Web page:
Large, roundish; color yellow, with red and crimson cheek. Flesh yellow to the pit, quality very good; pit free. Regarded superior to the Triumph as a shipping variety in Maryland. Season of Triumph in Georgia.
Medium to large, roundish, somewhat pointed; color creamy white, sometimes blushed; cavity narrow and deep; suture slight, extending beyond apex. Flesh creamy white, sometimes with slight red at pit, tender, vinous, good; pit free. Grown in the Southeast, but does well farther North. North Carolina.
Medium to large, roundish ovate; color yellow, with brownish-red cheek and quite heavy pubescence; cavity deep and narrow; suture slight and two-thirds around. Flesh light yellow, juicy, tender; pit free. Season, early September. Missouri.
Large to very large, roundish; color pale with clusters of red dots on cheek and rough pubescence; suture deep. Flesh white, tender, melting, vinous; pit free. England.
Medium, roundish ovate; color yellow with brownish-red cheek and considerable pubescence; cavity narrow and deep; suture a line two-thirds around. Flesh light yellow, tender, good; pit free. An old variety of Massachusetts yet grown east of the lakes.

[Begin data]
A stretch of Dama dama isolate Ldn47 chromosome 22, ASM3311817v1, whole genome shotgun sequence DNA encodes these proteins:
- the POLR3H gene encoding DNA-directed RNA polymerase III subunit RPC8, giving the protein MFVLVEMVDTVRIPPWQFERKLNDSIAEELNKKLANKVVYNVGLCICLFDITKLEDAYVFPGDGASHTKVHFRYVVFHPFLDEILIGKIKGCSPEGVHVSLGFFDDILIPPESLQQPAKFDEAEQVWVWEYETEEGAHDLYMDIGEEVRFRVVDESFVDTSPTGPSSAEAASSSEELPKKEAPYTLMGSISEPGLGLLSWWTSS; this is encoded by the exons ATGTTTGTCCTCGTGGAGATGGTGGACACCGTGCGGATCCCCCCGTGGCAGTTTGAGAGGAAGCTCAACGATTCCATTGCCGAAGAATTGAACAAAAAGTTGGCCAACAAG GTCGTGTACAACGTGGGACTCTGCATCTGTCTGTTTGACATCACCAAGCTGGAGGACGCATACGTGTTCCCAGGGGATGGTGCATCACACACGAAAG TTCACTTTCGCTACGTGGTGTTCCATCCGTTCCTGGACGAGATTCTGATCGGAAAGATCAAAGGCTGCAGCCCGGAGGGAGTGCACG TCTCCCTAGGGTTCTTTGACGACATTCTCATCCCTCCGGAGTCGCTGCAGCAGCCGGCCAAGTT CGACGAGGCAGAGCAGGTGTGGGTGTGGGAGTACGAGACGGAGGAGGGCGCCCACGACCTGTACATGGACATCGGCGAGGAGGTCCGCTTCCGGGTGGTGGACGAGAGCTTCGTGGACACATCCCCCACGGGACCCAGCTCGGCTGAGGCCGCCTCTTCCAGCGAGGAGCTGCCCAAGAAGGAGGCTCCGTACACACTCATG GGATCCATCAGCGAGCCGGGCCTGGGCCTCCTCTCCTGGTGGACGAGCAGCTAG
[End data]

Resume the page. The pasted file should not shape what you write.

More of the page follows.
Large, roundish, narrowing to apex; color creamy white with red cheek; suture extends beyond apex. Flesh creamy white with bright red at pit, mild, tender, pleasant-flavored; pit free. A Carolina variety doing well in Michigan and the Southeast.
Medium, roundish, conic; color greenish white, with purple cheek; suture extending to apex. Flesh pale greenish, vinous, pleasant; stone not free. Much like Alexander. Season, last of July.
Small, roundish; color pale yellow sprinkled with red and usually with a red cheek. Flesh white with some red at the pit; quality good; pit free. A seedling of Peen-to, quite popular in Texas and the South. Florida.
Medium, roundish; color creamy white, nearly covered with red of varied shades. Flesh juicy, sweet; pit nearly free. Commercial on account of its earliness and its superiority to Amsden. Arkansas.